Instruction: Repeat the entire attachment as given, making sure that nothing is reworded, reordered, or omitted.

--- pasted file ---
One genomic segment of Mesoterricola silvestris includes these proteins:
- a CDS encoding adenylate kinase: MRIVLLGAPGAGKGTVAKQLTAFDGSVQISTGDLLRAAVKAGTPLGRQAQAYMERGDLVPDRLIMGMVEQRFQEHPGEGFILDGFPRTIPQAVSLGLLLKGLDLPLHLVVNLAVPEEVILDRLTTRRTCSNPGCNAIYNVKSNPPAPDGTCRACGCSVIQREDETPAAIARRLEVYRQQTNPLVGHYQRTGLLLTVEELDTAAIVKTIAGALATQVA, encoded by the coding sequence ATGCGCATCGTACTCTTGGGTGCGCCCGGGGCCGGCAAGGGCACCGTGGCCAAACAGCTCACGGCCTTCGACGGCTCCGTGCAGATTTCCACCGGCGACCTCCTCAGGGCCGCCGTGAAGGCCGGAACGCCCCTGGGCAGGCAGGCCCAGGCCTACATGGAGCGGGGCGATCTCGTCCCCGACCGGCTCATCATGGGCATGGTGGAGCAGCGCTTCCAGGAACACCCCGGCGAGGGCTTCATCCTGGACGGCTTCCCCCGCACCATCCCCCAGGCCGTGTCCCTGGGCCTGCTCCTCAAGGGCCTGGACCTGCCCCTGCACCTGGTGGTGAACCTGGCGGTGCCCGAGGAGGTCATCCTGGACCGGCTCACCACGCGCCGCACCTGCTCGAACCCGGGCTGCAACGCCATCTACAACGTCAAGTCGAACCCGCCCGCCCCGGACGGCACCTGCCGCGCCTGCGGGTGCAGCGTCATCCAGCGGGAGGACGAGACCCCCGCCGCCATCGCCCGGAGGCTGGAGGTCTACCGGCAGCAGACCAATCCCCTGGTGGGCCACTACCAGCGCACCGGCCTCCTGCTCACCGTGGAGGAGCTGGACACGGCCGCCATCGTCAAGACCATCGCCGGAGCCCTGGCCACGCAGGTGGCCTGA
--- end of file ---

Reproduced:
One genomic segment of Mesoterricola silvestris includes these proteins:
- a CDS encoding adenylate kinase: MRIVLLGAPGAGKGTVAKQLTAFDGSVQISTGDLLRAAVKAGTPLGRQAQAYMERGDLVPDRLIMGMVEQRFQEHPGEGFILDGFPRTIPQAVSLGLLLKGLDLPLHLVVNLAVPEEVILDRLTTRRTCSNPGCNAIYNVKSNPPAPDGTCRACGCSVIQREDETPAAIARRLEVYRQQTNPLVGHYQRTGLLLTVEELDTAAIVKTIAGALATQVA, encoded by the coding sequence ATGCGCATCGTACTCTTGGGTGCGCCCGGGGCCGGCAAGGGCACCGTGGCCAAACAGCTCACGGCCTTCGACGGCTCCGTGCAGATTTCCACCGGCGACCTCCTCAGGGCCGCCGTGAAGGCCGGAACGCCCCTGGGCAGGCAGGCCCAGGCCTACATGGAGCGGGGCGATCTCGTCCCCGACCGGCTCATCATGGGCATGGTGGAGCAGCGCTTCCAGGAACACCCCGGCGAGGGCTTCATCCTGGACGGCTTCCCCCGCACCATCCCCCAGGCCGTGTCCCTGGGCCTGCTCCTCAAGGGCCTGGACCTGCCCCTGCACCTGGTGGTGAACCTGGCGGTGCCCGAGGAGGTCATCCTGGACCGGCTCACCACGCGCCGCACCTGCTCGAACCCGGGCTGCAACGCCATCTACAACGTCAAGTCGAACCCGCCCGCCCCGGACGGCACCTGCCGCGCCTGCGGGTGCAGCGTCATCCAGCGGGAGGACGAGACCCCCGCCGCCATCGCCCGGAGGCTGGAGGTCTACCGGCAGCAGACCAATCCCCTGGTGGGCCACTACCAGCGCACCGGCCTCCTGCTCACCGTGGAGGAGCTGGACACGGCCGCCATCGTCAAGACCATCGCCGGAGCCCTGGCCACGCAGGTGGCCTGA